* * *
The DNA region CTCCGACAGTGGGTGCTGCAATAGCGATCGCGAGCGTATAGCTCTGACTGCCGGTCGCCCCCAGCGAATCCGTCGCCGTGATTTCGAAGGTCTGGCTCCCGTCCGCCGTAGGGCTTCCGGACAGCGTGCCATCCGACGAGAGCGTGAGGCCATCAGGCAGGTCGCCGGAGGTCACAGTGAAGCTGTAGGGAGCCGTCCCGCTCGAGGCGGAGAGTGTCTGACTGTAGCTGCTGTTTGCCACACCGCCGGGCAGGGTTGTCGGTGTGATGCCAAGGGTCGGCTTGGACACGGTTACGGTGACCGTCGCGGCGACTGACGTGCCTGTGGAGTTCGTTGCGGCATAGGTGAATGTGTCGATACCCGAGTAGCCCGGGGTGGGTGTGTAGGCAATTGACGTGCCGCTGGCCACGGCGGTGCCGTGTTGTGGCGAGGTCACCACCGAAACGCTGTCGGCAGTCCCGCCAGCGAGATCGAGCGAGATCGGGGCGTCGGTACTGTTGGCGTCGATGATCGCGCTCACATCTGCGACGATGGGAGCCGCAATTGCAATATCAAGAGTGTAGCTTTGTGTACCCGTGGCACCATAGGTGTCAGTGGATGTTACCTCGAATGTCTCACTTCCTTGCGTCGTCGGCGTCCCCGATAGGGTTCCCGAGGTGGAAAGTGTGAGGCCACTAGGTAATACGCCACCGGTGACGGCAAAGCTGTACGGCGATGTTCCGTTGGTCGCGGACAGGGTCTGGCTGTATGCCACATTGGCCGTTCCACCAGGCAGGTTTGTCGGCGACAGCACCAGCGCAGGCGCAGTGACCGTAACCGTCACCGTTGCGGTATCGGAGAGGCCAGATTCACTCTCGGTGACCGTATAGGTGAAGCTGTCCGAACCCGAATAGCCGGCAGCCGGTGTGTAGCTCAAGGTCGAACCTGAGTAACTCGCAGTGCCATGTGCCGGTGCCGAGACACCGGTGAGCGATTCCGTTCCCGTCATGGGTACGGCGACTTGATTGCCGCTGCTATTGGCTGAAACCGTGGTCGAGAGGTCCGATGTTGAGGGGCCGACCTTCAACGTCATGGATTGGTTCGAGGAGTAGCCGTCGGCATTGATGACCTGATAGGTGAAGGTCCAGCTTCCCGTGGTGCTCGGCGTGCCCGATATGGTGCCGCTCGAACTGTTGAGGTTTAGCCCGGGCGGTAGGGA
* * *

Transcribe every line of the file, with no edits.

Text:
The DNA region CTCCGACAGTGGGTGCTGCAATAGCGATCGCGAGCGTATAGCTCTGACTGCCGGTCGCCCCCAGCGAATCCGTCGCCGTGATTTCGAAGGTCTGGCTCCCGTCCGCCGTAGGGCTTCCGGACAGCGTGCCATCCGACGAGAGCGTGAGGCCATCAGGCAGGTCGCCGGAGGTCACAGTGAAGCTGTAGGGAGCCGTCCCGCTCGAGGCGGAGAGTGTCTGACTGTAGCTGCTGTTTGCCACACCGCCGGGCAGGGTTGTCGGTGTGATGCCAAGGGTCGGCTTGGACACGGTTACGGTGACCGTCGCGGCGACTGACGTGCCTGTGGAGTTCGTTGCGGCATAGGTGAATGTGTCGATACCCGAGTAGCCCGGGGTGGGTGTGTAGGCAATTGACGTGCCGCTGGCCACGGCGGTGCCGTGTTGTGGCGAGGTCACCACCGAAACGCTGTCGGCAGTCCCGCCAGCGAGATCGAGCGAGATCGGGGCGTCGGTACTGTTGGCGTCGATGATCGCGCTCACATCTGCGACGATGGGAGCCGCAATTGCAATATCAAGAGTGTAGCTTTGTGTACCCGTGGCACCATAGGTGTCAGTGGATGTTACCTCGAATGTCTCACTTCCTTGCGTCGTCGGCGTCCCCGATAGGGTTCCCGAGGTGGAAAGTGTGAGGCCACTAGGTAATACGCCACCGGTGACGGCAAAGCTGTACGGCGATGTTCCGTTGGTCGCGGACAGGGTCTGGCTGTATGCCACATTGGCCGTTCCACCAGGCAGGTTTGTCGGCGACAGCACCAGCGCAGGCGCAGTGACCGTAACCGTCACCGTTGCGGTATCGGAGAGGCCAGATTCACTCTCGGTGACCGTATAGGTGAAGCTGTCCGAACCCGAATAGCCGGCAGCCGGTGTGTAGCTCAAGGTCGAACCTGAGTAACTCGCAGTGCCATGTGCCGGTGCCGAGACACCGGTGAGCGATTCCGTTCCCGTCATGGGTACGGCGACTTGATTGCCGCTGCTATTGGCTGAAACCGTGGTCGAGAGGTCCGATGTTGAGGGGCCGACCTTCAACGTCATGGATTGGTTCGAGGAGTAGCCGTCGGCATTGATGACCTGATAGGTGAAGGTCCAGCTTCCCGTGGTGCTCGGCGTGCCCGATATGGTGCCGCTCGAACTGTTGAGGTTTAGCCCGGGCGGTAGGGA